FIRST AIRED: August 8, 2016

Nice work! Enjoy the show!


You’re busy. We get it.

Stay on top of the news with our Editor’s Picks newsletter.

US Edition
Intl. Edition
Unsubscribe at any time. One click, it’s gone.

Thanks for signing up!



>> Turkey's prisons are at breaking point. Even before last month's coup attempt, the country's penal system was overstretched. Now, they're struggling to cope with an influx of thousands detained in the aftermath of the failed putsch on the 15th of July. Reuters Bureau Chief Nick Tattersall is in Istanbul.
>> The numbers of detainees has gone up sharply under the current government. And the legal system, the courts, have also been in logjam with hundreds of thousands of cases backed up in provincial and local courts. So these latest detentions put pressure on the system. Government officials insist that there's no problem, that they have space to hold detainees, that they have rooms available to question them, and that the system is still working.
But members of the opposition, human rights activists, and lawyers are saying that there is a problem.>> There are now so many people allegedly involved in the failed coup, that the government says it doesn't have a courthouse big enough to try them all. It will need to build new ones.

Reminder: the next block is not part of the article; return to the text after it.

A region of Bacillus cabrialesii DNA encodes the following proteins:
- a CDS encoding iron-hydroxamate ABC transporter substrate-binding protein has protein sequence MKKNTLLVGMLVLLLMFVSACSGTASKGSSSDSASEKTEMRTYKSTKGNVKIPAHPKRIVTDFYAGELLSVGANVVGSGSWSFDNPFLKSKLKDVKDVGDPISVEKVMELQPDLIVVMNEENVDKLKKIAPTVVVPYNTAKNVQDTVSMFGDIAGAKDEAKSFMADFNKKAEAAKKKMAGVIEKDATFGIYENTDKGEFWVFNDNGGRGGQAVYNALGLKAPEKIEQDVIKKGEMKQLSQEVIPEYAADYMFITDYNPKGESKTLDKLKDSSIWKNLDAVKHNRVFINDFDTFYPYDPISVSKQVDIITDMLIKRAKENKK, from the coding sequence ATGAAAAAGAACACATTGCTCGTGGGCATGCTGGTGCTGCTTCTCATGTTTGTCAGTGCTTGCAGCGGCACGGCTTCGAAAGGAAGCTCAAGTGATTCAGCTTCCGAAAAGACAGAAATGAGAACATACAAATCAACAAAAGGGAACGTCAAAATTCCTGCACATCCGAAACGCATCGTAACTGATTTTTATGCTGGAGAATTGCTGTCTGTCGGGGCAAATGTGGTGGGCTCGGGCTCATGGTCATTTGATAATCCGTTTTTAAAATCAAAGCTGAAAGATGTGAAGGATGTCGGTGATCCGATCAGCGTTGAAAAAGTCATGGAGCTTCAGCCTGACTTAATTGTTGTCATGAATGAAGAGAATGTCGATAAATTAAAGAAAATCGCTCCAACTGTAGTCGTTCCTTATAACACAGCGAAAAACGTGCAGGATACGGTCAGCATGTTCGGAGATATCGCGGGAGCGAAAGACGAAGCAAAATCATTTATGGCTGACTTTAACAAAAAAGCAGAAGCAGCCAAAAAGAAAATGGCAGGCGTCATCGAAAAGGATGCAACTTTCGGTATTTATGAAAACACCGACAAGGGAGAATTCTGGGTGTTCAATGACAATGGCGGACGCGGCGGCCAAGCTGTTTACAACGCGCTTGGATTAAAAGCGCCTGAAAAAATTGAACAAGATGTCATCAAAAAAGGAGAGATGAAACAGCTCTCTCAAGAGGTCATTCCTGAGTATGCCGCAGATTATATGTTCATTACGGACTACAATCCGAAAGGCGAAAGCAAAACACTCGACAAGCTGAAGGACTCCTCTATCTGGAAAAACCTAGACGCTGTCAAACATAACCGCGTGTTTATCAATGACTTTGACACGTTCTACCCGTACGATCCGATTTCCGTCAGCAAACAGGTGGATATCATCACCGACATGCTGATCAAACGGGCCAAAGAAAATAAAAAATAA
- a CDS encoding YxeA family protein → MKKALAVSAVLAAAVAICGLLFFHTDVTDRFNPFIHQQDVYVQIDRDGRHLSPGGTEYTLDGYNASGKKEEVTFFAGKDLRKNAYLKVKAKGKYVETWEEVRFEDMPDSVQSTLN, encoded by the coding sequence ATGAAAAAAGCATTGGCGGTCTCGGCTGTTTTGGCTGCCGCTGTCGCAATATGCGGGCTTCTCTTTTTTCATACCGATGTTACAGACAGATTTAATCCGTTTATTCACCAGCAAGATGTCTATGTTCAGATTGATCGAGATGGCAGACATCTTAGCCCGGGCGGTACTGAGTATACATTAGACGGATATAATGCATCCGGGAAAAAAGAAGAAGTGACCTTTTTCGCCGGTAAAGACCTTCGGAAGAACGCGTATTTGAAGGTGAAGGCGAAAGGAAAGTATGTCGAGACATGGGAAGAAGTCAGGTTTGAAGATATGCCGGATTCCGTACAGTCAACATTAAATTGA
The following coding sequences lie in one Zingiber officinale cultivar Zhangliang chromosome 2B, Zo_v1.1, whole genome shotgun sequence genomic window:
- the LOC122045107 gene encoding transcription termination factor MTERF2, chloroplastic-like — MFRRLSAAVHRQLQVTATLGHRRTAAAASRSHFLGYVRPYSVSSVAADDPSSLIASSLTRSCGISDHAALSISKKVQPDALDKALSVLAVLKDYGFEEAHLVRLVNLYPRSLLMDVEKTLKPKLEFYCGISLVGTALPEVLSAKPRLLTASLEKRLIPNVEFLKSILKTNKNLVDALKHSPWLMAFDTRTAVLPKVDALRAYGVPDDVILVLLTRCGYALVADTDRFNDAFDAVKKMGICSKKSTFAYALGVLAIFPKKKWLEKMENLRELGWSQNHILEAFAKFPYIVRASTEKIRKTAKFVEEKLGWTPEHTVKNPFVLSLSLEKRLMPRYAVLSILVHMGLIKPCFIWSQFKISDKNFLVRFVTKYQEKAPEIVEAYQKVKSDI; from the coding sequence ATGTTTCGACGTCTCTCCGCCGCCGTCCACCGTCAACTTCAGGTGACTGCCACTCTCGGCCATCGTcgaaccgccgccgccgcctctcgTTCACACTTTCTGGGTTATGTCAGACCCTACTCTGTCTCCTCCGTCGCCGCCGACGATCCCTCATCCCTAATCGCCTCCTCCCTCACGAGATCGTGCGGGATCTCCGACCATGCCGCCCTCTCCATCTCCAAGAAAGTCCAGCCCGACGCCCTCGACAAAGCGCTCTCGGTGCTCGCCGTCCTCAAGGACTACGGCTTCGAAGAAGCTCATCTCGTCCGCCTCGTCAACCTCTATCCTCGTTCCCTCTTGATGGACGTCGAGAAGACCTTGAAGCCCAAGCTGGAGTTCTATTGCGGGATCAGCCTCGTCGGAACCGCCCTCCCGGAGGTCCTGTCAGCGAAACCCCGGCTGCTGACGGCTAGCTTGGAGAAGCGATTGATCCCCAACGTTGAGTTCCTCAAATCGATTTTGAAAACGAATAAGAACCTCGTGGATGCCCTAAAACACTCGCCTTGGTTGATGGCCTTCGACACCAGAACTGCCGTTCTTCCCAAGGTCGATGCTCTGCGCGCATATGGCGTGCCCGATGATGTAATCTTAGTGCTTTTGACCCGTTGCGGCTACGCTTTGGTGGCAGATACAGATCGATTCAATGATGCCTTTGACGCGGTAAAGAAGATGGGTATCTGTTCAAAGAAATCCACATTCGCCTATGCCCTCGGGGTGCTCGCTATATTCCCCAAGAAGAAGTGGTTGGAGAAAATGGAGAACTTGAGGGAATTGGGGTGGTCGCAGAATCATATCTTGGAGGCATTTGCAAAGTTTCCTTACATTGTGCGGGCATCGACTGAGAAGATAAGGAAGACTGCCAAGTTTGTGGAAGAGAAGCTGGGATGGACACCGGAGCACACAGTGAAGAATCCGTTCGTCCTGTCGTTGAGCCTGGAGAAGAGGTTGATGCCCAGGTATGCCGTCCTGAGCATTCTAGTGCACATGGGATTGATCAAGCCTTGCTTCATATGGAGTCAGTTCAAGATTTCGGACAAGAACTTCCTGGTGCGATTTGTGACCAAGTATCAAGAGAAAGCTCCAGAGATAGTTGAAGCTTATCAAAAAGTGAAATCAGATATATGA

And about 3,000 prosecutors and judges have been detained, making it even more difficult to find members of the judiciary to handle trials.>> A senior member of the main opposition who's been on a commission investigating the state of Turkey's jails has said he's seen evidence of inmates sleeping around toilets, sleeping in corridors and says that the situation is only getting worse.
Human rights activists and lawyers have been concerned by images, some of them broadcast openly on Turkish television stations, of some of the detainees in the immediate aftermath of the coup being detained, stripped half naked and some of them apparently having been beaten.>> The total number of defendants could reach 30,000.
In the past, Turkey has used amnesties to reduce prison numbers, the last in the year 2000, proposed by the wife of the then Prime Minister. It lowered the jail population by more than a quarter, but three years later, the numbers were back where they started.